Greece tries to appease its creditors by pushing ahead with a plan to privatise its biggest port. But it hasn't stopped Germany from criticising the ECB for helping to keep Greece's finances afloat. Kirsty Basset reports.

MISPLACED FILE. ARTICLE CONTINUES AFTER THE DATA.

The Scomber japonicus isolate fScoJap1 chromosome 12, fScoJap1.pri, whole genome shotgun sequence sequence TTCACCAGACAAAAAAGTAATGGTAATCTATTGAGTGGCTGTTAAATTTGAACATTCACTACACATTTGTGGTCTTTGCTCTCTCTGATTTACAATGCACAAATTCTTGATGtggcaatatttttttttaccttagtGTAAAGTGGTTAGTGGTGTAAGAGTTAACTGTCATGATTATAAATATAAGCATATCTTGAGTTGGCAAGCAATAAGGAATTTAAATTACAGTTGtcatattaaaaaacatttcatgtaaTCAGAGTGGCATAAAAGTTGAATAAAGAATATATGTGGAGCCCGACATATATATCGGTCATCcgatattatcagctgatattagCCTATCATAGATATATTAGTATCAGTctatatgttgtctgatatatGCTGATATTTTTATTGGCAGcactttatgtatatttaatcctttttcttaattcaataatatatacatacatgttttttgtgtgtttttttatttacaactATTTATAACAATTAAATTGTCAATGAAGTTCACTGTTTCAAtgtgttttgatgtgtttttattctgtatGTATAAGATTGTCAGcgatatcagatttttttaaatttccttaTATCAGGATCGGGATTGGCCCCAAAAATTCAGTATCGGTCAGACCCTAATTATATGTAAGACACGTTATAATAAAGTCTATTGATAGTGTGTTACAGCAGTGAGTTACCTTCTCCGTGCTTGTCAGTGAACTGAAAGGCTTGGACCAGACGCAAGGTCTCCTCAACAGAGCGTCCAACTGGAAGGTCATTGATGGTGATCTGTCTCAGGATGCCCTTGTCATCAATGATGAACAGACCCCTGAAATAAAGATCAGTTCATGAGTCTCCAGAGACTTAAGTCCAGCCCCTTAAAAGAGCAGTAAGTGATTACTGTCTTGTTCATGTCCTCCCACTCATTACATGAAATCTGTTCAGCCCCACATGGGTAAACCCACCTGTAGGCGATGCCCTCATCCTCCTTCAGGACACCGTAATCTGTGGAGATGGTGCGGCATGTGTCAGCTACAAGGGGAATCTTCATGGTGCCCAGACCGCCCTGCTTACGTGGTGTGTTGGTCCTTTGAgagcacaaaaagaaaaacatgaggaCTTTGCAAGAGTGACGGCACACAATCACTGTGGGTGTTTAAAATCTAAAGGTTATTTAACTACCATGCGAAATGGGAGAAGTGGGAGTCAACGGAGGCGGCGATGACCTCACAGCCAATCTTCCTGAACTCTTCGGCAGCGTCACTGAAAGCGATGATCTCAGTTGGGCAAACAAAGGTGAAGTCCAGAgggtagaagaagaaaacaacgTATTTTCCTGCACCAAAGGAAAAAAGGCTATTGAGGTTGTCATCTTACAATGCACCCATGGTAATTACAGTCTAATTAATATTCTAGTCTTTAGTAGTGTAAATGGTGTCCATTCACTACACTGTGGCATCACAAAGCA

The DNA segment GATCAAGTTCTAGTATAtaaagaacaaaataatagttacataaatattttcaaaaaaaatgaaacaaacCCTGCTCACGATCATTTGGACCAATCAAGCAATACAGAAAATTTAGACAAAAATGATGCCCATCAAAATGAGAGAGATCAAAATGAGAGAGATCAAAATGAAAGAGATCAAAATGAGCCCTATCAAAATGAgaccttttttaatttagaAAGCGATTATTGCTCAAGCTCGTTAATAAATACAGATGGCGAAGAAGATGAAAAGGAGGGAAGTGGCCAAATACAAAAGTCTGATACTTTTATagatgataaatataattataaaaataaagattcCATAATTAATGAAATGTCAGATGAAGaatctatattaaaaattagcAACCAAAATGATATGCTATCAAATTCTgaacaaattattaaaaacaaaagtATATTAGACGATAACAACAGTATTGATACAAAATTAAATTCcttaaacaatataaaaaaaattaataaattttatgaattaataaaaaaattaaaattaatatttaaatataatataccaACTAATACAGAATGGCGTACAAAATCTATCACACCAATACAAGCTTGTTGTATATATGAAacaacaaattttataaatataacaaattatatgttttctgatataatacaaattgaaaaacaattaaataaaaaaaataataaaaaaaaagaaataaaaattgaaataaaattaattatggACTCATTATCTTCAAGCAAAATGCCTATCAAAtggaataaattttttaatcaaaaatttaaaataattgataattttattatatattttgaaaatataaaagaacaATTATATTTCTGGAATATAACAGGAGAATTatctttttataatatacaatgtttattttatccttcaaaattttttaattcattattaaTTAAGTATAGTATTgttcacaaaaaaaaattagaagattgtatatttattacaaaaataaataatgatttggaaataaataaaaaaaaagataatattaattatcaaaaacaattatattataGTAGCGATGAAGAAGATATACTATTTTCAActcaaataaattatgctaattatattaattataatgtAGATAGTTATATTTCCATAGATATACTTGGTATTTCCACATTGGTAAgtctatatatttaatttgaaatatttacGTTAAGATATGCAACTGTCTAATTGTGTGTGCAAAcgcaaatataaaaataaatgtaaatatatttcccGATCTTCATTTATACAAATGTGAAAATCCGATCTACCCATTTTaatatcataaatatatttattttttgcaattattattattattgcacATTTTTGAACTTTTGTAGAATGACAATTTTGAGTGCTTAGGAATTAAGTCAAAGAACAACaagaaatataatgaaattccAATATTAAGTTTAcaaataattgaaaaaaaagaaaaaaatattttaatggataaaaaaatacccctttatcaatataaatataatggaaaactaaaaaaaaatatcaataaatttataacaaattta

Greece's largest port, Piraeus, is up for sale. China's Cosco and two other investors have been invited to submit bids for a 51 per cent stake. The move - seen as a concession to international lenders - is sure to please the EU and IMF who've demanded Athens reform its economy. But the funds raised will be a drop in the ocean compared to Greece's debts. And it may be a case of too little, too late, according to Commerzbank's Peter Dixon. (SOUNDBITE) (ENGLISH) GLOBAL ECONOMIST AT COMMERZBANK, PETER DIXON SAYING: "I think it's now scraping the bottom of the barrel. I think it's going to be very difficult for Greece to find the funds that it needs to meet its commitments over the course of the coming weeks and months." With Greece quickly running out of money, there are hopes of a breakthrough with creditors at a summit next week in Riga. And plenty of warnings of what may happen if a deal isn't reached soon. (SOUNDBITE) (ENGLISH) GLOBAL ECONOMIST AT COMMERZBANK, PETER DIXON SAYING: "If we take a risk and don't provide Greece with the kind of aid that it needs, you could end up triggering the kind of shock which we saw in 2008 following the collapse of Lehmans and as a consequence you could have massive implications for the global financial system." It comes as the head of Germany's central bank, Jens Weidmann, criticises the emergency funding which has indirectly helped keep Greece afloat. He's told German newspaper Handelsblatt the ECB emergency funding breaks the taboo of financing governments. But Dixon says if Greece is to remain in the euro zone, it should be given the support it needs. (SOUNDBITE) (ENGLISH) GLOBAL ECONOMIST AT COMMERZBANK, PETER DIXON SAYING: "Mr Weidmann has generally been very critical of the support measures implemented by the ECB over the course of the last few years. And I think he's wrong. But again I think I'm coming at it from the perspective that I'd like to see the euro zone hold together." Weidmann also said he believes it shouldn't be up to central banks to determine who is or isn't in the euro zone.